Mr. Morell says he first learned of the affair from Mr. Petraeus only the night before he resigned, and just as the Benghazi events were turning into a political firestorm. While praising Mr. Petraeus, who had told his deputy “I am very lucky” to run the C.I.A., Mr. Morell writes that “the organization did not feel the same way about him.” The former general “created the impression through the tone of his voice and his body language that he did not want people to disagree with him (which was not true in my own interaction with him),” he says.

But it is his account of the Benghazi attacks — and how the C.I.A. was drawn into the debate over whether the Obama White House deliberately distorted its account of the death of Ambassador J. Christopher Stevens — that is bound to attract attention, at least partly because of its relevance to the coming presidential election. The initial assessments that the C.I.A. gave to the White House said demonstrations had preceded the attack. By the time analysts reversed their opinion, Susan E. Rice, now the national security adviser, had made a series of statements on Sunday talk shows describing the initial assessment. The controversy and other comments Ms. Rice made derailed Mr. Obama’s plan to appoint her as secretary of state.

The experience prompted Mr. Morell to write that the C.I.A. should stay out of the business of preparing talking points — especially on issues that are being seized upon for “political purposes.” He is critical of the State Department for not beefing up security in Libya for its diplomats, as the C.I.A., he said, did for its employees.

But he concludes that the assault in which the ambassador was killed took place “with little or no advance planning” and “was not well organized.” He says the attackers “did not appear to be looking for Americans to harm. They appeared intent on looting and conducting some vandalism,” setting fires that killed Mr. Stevens and a security official, Sean Smith.

Mr. Morell paints a picture of an agency that was struggling, largely unsuccessfully, to understand dynamics in the Middle East and North Africa when the Arab Spring broke out in late 2011 in Tunisia. The agency’s analysts failed to see the forces of revolution coming — and then failed again, he writes, when they told Mr. Obama that the uprisings would undercut Al Qaeda by showing there was a democratic pathway to change.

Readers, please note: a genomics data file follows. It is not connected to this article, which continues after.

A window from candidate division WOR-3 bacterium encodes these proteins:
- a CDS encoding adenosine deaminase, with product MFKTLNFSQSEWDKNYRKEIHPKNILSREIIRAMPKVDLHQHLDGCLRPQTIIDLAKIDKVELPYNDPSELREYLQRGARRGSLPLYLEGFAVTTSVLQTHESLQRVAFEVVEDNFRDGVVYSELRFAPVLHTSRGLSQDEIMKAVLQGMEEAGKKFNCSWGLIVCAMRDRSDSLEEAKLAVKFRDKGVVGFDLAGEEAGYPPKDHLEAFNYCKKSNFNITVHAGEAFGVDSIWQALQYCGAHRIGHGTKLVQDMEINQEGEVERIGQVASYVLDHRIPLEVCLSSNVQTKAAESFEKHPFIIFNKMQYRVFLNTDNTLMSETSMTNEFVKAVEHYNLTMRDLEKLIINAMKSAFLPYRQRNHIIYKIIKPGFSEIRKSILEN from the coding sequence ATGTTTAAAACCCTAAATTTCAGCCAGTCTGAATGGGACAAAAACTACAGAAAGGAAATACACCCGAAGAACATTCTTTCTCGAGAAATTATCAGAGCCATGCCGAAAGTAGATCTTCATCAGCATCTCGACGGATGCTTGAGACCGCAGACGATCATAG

“There is no good explanation for our not being able to see the pressures growing to dangerous levels across the region,” he writes. The agency had again relied too heavily “on a handful of strong leaders in the countries of concern to help us understand what was going on in the Arab street,” he says, and those leaders themselves were clueless.

Moreover, an agency that has always overvalued secretly gathered intelligence and undervalued “open source” material “was not doing enough to mine the wealth of information available through social media,” he writes. “We thought and told policy makers that this outburst of popular revolt would damage Al Qaeda by undermining the group’s narrative,” he writes.

Instead, weak governments in Egypt, and the absence of governance from Libya to Yemen, were “a boon to Islamic extremists across both the Middle East and North Africa.”

Mr. Morell is gentle about most of the politicians he dealt with — he expresses admiration for both Mr. Bush and Mr. Obama, though he accuses former Vice President Dick Cheney of deliberately implying a connection between Al Qaeda and Iraq that the C.I.A. had concluded probably did not exist. But when it comes to the events leading up to the Bush administration’s decision to go to war in Iraq, he is critical of his own agency.

Mr. Morell concludes that the Bush White House did not have to twist intelligence on Saddam Hussein’s alleged effort to rekindle the country’s work on weapons of mass destruction.

“The view that hard-liners in the Bush administration forced the intelligence community into its position on W.M.D. is just flat wrong,” he writes. “No one pushed. The analysts were already there and they had been there for years, long before Bush came to office.”

Ex-C.I.A. Official Rebuts Republican Claims on Benghazi Attack in ‘The Great War of Our Time’